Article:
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Euroviews. Bibi fatigue: How the Israeli election became a referendum on Benjamin Netanyahu ǀ View

Benjamin Netanyahu and his wife on the campaign trail.
Benjamin Netanyahu and his wife on the campaign trail. Copyright REUTERS/Ronen Zvulun
Copyright REUTERS/Ronen Zvulun
By Daniel B. Shapiro with NBC News Think
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The opinions expressed in this article are those of the author and do not represent in any way the editorial position of Euronews.

This is a race between two competing perspectives: Those who have Bibi fatigue and those who see Netanyahu as indispensable to the nation.


As Israelis prepare to go to the polls this week to choose their next Knesset (parliament), it is striking what this election is, and what it is decidedly not, about.

It’s not about security. A broad consensus prevails on policies that might address the challenges posed by Iran, Syria and Hezbollah.

It’s not about the economy. People have their bread-and-butter complaints, but the Israeli economy continues its impressive growth, outperforming most Western economies over the last decade.

It’s certainly not about the Palestinians. No mainstream candidate is challenging the consensus that there is no Palestinian partner; neither has the prospect of resuming negotiations with the Palestinians or working towards a two-state solution been a campaign talking point.

No, the election is about one thing, and one thing only: Prime Minister Benjamin (Bibi) Netanyahu. To be more precise, it is a race between two competing perspectives: Those who have Bibi fatigue, and those who see Netanyahu as indispensable to the security and prosperity of the nation.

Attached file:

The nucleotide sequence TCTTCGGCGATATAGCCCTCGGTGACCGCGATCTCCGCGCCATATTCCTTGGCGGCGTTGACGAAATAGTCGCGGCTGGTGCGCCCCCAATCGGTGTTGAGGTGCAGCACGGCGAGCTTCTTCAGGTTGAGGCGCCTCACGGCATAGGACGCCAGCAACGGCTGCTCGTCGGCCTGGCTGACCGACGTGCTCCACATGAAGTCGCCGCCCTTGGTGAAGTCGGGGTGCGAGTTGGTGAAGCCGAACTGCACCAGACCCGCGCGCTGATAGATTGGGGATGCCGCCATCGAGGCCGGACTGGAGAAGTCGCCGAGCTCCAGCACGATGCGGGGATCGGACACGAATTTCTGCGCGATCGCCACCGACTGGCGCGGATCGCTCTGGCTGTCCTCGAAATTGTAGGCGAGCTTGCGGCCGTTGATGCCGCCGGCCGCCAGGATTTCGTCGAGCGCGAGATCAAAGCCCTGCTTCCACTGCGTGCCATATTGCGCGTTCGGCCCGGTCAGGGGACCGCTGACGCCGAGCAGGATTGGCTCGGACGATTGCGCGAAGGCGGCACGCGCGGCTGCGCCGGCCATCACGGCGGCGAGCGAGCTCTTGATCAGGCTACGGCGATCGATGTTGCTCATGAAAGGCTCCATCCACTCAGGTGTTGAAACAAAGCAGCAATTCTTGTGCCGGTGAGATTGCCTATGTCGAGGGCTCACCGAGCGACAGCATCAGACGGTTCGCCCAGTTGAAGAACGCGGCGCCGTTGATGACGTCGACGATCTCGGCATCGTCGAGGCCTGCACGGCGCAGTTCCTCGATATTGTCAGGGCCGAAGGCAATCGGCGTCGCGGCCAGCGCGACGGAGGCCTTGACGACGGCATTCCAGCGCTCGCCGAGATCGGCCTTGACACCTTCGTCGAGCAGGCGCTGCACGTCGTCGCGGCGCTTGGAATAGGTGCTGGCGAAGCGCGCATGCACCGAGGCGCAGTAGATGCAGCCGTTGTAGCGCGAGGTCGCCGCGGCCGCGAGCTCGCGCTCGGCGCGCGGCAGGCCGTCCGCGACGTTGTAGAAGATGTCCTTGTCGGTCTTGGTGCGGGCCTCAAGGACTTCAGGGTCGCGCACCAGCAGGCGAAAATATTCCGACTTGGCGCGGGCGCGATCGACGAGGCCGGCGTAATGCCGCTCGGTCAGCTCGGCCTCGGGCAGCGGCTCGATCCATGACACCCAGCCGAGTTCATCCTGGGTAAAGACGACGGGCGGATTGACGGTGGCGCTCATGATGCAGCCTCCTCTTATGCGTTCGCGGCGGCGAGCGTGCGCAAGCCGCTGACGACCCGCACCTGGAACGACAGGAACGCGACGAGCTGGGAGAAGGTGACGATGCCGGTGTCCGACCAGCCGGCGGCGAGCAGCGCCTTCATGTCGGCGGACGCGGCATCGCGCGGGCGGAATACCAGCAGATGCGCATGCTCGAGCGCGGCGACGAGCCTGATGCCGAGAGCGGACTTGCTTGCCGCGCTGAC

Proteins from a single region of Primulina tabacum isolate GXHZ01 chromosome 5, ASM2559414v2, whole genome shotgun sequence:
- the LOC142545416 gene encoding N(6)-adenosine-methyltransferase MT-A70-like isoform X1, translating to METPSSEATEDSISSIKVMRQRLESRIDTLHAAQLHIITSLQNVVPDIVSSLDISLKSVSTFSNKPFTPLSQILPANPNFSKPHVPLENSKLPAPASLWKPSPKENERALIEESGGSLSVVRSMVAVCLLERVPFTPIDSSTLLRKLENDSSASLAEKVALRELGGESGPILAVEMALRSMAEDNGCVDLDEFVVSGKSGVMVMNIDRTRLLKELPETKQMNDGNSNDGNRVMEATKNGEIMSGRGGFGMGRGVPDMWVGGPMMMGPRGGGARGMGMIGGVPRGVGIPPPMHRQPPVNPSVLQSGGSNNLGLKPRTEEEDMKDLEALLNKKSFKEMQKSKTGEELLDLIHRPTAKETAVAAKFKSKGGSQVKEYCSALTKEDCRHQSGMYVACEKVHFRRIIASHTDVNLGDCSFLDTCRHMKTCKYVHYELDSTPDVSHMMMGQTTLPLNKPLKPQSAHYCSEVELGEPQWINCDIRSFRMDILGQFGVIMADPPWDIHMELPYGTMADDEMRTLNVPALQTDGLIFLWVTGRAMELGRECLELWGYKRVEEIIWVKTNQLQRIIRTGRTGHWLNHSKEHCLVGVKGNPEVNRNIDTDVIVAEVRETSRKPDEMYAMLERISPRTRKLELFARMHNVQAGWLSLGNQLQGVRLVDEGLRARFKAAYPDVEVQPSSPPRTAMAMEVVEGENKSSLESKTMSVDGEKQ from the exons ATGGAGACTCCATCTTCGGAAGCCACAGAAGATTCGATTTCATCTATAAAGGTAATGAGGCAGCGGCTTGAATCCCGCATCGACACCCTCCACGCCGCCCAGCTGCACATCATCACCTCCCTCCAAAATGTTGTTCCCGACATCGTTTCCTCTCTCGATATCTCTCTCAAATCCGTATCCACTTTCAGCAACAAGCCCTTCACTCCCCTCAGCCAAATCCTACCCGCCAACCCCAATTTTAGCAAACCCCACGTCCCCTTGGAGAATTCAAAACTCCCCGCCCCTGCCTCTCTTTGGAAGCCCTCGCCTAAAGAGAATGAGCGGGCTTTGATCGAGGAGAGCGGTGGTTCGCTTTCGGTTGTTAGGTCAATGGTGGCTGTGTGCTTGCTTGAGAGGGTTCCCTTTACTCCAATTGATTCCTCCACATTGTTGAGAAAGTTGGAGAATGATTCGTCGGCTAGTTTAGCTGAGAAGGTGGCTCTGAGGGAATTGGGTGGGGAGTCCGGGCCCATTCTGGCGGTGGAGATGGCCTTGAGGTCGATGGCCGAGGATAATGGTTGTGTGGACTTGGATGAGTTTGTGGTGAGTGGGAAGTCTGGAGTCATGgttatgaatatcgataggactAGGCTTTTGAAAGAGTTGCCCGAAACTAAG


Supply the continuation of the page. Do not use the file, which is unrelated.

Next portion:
Enough already, Israelis of this camp argue. The country is tired from the Netanyahu melodramas and seeks the fresh air provided by a change of leadership.
Daniel B. Shapiro
Former US ambassador to Israel

Adherents of each camp make strong arguments to support their view.

The prime minister’s defenders list numerous achievements they credit to him since he returned to office in 2009. Despite security challenges in every direction, Israelis have rarely felt safer at home. Israel has successfully prevented the Syrian civil war from spilling over into its borders, deterred Hezbollah from launching a new war while exposing and destroying tunnels they dug under the northern border and attacked Iranian armaments and personnel in Syria.

Elsewhere, Netanyahu has scored meaningful diplomatic wins. His relationship with the mercurial U.S. President Donald Trump has spared Israel any pressure on the Palestinian issue, encouraged the U.S. withdrawal from the hated Iran nuclear deal, and last month, securedU.S. recognition of Israeli sovereignty in the Golan Heights, which Israel captured from Syria in the 1967 war.

Netanyahu’s skillful dialogue with Russian President Vladimir Putin is even more impressive: it has guaranteed Israel’s freedom of action to strike at Iranian targets in Syria, and led, with Russian help, the recent return of the body of an Israeli soldier killed in a battle in Lebanon in 1982.

Israel is finding other new doors opening. Arab and Muslim states like Oman and Chad, who once eschewed formal ties have hosted Netanyahu. Israel is working with African nations eager for Israeli technology and making common cause with Eastern and Central European nationalist regimes.

Meanwhile, Israel’s flourishing as a hi-tech center of innovation has blossomed on the prime minister’s watch.

Who else but someone of Netanyahu’s experience, the prime minister’s supporters ask, could achieve so much for the state under such challenging conditions? Why put the country’s fate in the hands of a rookie when there are so many complex issues to confront?

But the prime minister’s critics have a compelling case of their own.